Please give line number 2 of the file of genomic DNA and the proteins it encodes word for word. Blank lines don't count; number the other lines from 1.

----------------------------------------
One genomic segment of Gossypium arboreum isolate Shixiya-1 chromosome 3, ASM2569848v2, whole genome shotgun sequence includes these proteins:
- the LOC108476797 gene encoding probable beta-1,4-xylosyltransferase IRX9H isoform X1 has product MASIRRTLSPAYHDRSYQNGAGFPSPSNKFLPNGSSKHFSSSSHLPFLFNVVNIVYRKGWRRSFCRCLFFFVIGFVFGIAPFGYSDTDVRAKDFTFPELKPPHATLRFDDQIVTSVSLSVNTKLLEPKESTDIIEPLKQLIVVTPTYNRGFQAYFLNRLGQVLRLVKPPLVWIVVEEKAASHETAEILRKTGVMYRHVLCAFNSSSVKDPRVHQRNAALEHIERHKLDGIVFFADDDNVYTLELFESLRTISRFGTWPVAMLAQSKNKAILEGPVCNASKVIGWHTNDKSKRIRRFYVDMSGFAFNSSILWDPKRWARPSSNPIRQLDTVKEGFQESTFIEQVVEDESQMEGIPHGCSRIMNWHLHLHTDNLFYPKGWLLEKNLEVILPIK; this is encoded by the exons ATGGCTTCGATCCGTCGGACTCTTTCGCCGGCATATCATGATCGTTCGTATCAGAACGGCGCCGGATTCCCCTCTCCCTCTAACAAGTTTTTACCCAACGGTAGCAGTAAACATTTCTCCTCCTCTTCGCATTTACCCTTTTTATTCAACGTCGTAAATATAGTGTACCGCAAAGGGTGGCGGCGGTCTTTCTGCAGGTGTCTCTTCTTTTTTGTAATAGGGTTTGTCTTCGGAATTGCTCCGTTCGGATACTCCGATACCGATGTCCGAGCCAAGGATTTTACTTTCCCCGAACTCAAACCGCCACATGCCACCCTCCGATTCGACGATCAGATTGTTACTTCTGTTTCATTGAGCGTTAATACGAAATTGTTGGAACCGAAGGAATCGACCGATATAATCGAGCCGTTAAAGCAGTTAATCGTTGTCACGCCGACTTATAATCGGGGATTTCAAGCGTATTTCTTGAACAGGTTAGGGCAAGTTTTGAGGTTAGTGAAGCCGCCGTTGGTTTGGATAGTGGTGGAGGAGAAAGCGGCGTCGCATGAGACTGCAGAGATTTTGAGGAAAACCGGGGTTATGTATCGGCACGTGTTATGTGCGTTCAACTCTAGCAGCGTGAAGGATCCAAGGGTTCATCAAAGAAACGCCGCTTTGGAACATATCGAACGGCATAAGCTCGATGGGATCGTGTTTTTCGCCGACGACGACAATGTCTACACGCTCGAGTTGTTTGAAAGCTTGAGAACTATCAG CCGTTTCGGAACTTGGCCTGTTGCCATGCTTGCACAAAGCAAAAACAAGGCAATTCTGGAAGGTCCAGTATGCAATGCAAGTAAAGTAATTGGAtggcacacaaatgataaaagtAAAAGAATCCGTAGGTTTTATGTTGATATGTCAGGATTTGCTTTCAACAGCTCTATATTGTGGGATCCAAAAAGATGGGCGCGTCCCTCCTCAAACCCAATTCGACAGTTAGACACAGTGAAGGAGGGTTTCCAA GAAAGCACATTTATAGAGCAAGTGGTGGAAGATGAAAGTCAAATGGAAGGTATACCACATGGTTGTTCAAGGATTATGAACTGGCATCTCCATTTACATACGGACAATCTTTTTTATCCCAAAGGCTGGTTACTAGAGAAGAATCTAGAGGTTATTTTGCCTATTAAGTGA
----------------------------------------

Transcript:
- the LOC108476797 gene encoding probable beta-1,4-xylosyltransferase IRX9H isoform X1 has product MASIRRTLSPAYHDRSYQNGAGFPSPSNKFLPNGSSKHFSSSSHLPFLFNVVNIVYRKGWRRSFCRCLFFFVIGFVFGIAPFGYSDTDVRAKDFTFPELKPPHATLRFDDQIVTSVSLSVNTKLLEPKESTDIIEPLKQLIVVTPTYNRGFQAYFLNRLGQVLRLVKPPLVWIVVEEKAASHETAEILRKTGVMYRHVLCAFNSSSVKDPRVHQRNAALEHIERHKLDGIVFFADDDNVYTLELFESLRTISRFGTWPVAMLAQSKNKAILEGPVCNASKVIGWHTNDKSKRIRRFYVDMSGFAFNSSILWDPKRWARPSSNPIRQLDTVKEGFQESTFIEQVVEDESQMEGIPHGCSRIMNWHLHLHTDNLFYPKGWLLEKNLEVILPIK; this is encoded by the exons ATGGCTTCGATCCGTCGGACTCTTTCGCCGGCATATCATGATCGTTCGTATCAGAACGGCGCCGGATTCCCCTCTCCCTCTAACAAGTTTTTACCCAACGGTAGCAGTAAACATTTCTCCTCCTCTTCGCATTTACCCTTTTTATTCAACGTCGTAAATATAGTGTACCGCAAAGGGTGGCGGCGGTCTTTCTGCAGGTGTCTCTTCTTTTTTGTAATAGGGTTTGTCTTCGGAATTGCTCCGTTCGGATACTCCGATACCGATGTCCGAGCCAAGGATTTTACTTTCCCCGAACTCAAACCGCCACATGCCACCCTCCGATTCGACGATCAGATTGTTACTTCTGTTTCATTGAGCGTTAATACGAAATTGTTGGAACCGAAGGAATCGACCGATATAATCGAGCCGTTAAAGCAGTTAATCGTTGTCACGCCGACTTATAATCGGGGATTTCAAGCGTATTTCTTGAACAGGTTAGGGCAAGTTTTGAGGTTAGTGAAGCCGCCGTTGGTTTGGATAGTGGTGGAGGAGAAAGCGGCGTCGCATGAGACTGCAGAGATTTTGAGGAAAACCGGGGTTATGTATCGGCACGTGTTATGTGCGTTCAACTCTAGCAGCGTGAAGGATCCAAGGGTTCATCAAAGAAACGCCGCTTTGGAACATATCGAACGGCATAAGCTCGATGGGATCGTGTTTTTCGCCGACGACGACAATGTCTACACGCTCGAGTTGTTTGAAAGCTTGAGAACTATCAG CCGTTTCGGAACTTGGCCTGTTGCCATGCTTGCACAAAGCAAAAACAAGGCAATTCTGGAAGGTCCAGTATGCAATGCAAGTAAAGTAATTGGAtggcacacaaatgataaaagtAAAAGAATCCGTAGGTTTTATGTTGATATGTCAGGATTTGCTTTCAACAGCTCTATATTGTGGGATCCAAAAAGATGGGCGCGTCCCTCCTCAAACCCAATTCGACAGTTAGACACAGTGAAGGAGGGTTTCCAA GAAAGCACATTTATAGAGCAAGTGGTGGAAGATGAAAGTCAAATGGAAGGTATACCACATGGTTGTTCAAGGATTATGAACTGGCATCTCCATTTACATACGGACAATCTTTTTTATCCCAAAGGCTGGTTACTAGAGAAGAATCTAGAGGTTATTTTGCCTATTAAGTGA